U.S. should stay out of Syria’s conflict

Free Syrian Army fighters near the town of Sarmin, in northern Syria, February 27, 2012

From the Editors of the Los Angeles Times:  War is not something to blunder into blithely, and no country — no matter how powerful — can solve all the problems of all the countries in the world. So when is it right to go to war? We’ve said before that we like the formulation of Richard N. Haass, president of the Council on Foreign Relations, who distinguishes between "wars of necessity" — those prompted by an invasion or other direct threat to vital national interests — and "wars of choice," which are not inherently good or bad but ought to be rare and ought to be undertaken only if they can be reasonably assumed to accomplish more than they cost.

In the case of a war of choice waged primarily for humanitarian reasons, there are a number of rules that should guide American engagement, in our view. The provocation must be deemed severe enough to justify putting American lives at risk: Genocide, for example, shouldn’t be allowed to continue just because its perpetrator invokes national sovereignty. Before an intervention begins, policymakers should determine that all the alternatives short of war have been exhausted. If the plan is to aid a rebel group, as in Libya or, potentially, Syria, planners should be sure of who those new allies are and what they stand for. Countries should seek the widest possible support before committing troops or resources; Obama was right to insist on the backing of the U.N. Security Council and the Arab League before taking action in Libya. Where possible, intervention should be undertaken by multilateral organizations rather than individual nations. Once war is underway, planners should set narrowly tailored, definable and achievable aims.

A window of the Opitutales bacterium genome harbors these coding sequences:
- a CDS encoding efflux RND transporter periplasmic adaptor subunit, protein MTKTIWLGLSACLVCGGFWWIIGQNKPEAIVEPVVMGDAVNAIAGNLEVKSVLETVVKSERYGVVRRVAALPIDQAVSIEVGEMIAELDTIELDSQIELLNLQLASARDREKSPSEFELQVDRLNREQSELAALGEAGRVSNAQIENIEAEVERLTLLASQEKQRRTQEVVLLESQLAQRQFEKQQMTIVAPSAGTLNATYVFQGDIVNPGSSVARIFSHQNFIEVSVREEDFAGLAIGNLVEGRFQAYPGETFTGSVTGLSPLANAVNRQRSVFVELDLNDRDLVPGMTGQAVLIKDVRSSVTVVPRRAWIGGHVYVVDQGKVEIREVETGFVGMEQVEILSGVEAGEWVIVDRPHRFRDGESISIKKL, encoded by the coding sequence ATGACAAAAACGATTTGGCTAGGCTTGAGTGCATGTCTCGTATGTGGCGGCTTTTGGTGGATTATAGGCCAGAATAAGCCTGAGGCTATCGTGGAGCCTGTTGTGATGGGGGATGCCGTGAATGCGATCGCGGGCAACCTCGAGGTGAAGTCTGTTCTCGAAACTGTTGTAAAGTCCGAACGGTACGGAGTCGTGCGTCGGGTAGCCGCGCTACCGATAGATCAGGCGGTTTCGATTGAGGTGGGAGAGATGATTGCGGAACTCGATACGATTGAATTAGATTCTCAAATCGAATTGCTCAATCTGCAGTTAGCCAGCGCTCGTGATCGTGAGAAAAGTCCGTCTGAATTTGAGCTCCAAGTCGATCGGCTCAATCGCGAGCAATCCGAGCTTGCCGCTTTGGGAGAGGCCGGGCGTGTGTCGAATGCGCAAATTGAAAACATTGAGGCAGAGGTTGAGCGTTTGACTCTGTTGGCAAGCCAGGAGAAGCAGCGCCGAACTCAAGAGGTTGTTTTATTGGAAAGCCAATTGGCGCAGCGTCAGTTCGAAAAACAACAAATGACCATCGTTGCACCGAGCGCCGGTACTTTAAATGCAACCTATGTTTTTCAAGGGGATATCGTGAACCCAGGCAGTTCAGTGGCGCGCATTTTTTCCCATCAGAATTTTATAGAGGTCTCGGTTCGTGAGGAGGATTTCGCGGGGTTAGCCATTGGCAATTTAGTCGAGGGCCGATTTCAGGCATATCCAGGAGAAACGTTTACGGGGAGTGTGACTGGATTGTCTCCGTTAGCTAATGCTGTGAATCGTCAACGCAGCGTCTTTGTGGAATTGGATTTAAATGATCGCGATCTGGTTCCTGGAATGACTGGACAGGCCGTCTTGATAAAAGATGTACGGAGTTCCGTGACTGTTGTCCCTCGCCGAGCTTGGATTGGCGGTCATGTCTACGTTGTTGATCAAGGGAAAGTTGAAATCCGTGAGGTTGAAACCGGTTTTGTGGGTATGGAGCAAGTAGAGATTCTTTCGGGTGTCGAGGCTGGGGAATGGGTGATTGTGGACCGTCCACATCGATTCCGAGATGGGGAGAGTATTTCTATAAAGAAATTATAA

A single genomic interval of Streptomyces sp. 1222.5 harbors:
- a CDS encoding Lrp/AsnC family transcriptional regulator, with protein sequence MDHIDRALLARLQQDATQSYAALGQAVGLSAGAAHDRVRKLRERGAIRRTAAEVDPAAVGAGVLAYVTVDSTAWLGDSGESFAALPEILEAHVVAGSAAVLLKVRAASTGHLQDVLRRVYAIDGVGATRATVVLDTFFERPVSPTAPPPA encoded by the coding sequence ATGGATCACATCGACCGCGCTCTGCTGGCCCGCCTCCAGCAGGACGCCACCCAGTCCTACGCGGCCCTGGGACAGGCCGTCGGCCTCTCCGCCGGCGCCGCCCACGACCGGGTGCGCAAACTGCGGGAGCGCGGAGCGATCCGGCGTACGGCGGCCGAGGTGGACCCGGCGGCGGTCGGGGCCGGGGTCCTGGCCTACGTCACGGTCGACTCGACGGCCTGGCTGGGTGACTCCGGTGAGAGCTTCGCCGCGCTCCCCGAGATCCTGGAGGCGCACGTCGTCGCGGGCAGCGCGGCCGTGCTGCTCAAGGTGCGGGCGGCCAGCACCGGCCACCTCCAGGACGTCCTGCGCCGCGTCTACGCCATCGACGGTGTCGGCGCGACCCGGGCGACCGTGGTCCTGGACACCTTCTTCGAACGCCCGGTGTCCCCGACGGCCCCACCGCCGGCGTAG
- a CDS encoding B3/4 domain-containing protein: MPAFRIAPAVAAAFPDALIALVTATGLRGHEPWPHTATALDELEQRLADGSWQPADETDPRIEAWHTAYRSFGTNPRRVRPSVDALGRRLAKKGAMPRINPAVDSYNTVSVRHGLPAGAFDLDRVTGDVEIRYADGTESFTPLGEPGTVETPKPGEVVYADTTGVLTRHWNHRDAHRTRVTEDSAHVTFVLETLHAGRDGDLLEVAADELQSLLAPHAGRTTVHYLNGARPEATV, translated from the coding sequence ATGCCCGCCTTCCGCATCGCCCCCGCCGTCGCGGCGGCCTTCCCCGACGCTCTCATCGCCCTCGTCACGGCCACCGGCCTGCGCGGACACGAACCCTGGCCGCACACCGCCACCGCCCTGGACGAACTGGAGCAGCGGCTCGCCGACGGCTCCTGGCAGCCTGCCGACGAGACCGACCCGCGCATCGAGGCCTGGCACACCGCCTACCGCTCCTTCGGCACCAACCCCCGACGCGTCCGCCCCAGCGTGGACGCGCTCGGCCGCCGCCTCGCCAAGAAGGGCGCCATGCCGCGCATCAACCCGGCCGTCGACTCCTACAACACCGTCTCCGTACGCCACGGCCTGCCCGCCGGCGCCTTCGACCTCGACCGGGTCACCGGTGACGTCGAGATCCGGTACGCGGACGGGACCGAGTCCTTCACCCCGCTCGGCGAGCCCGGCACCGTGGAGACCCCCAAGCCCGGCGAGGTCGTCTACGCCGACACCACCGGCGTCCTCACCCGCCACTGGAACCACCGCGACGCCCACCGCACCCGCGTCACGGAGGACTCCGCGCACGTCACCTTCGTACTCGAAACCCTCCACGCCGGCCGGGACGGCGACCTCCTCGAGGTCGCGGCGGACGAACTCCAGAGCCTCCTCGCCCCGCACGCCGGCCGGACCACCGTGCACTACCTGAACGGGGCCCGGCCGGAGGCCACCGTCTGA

As the U.S. has been reminded in recent years, there should also be a credible exit plan and a strategy for a war’s aftermath. Nation-building requires a commitment of time and great resources. Though policymakers sometimes forget it, wars pile on debt for future generations to pay.

These conditions have not been met in Syria. This is not a war of necessity for the United States; our vital national interests are not in danger. To justify American involvement — limited or otherwise — policymakers have yet to answer a number of questions. Have all diplomatic alternatives been exhausted? Can Russia and China be won over? What is the objective, the strategy, the end game?

In recent years, the United Nations has enunciated a doctrine known as "responsibility to protect," which postulates that the world community shares a responsibility to defend populations from atrocities such as genocide, ethnic cleansing and crimes against humanity. We agree, but what’s happening in Syria doesn’t rise to the level of genocide. Secretary of State Hillary Rodham Clinton said this week that Assad fits the definition of a war criminal, and others have argued that he is committing crimes against humanity. Our view is that the international community has a moral responsibility to work urgently to end the violence in Syria, but we do not believe it has reached the point at which military intervention is justified.  (photo: AP)

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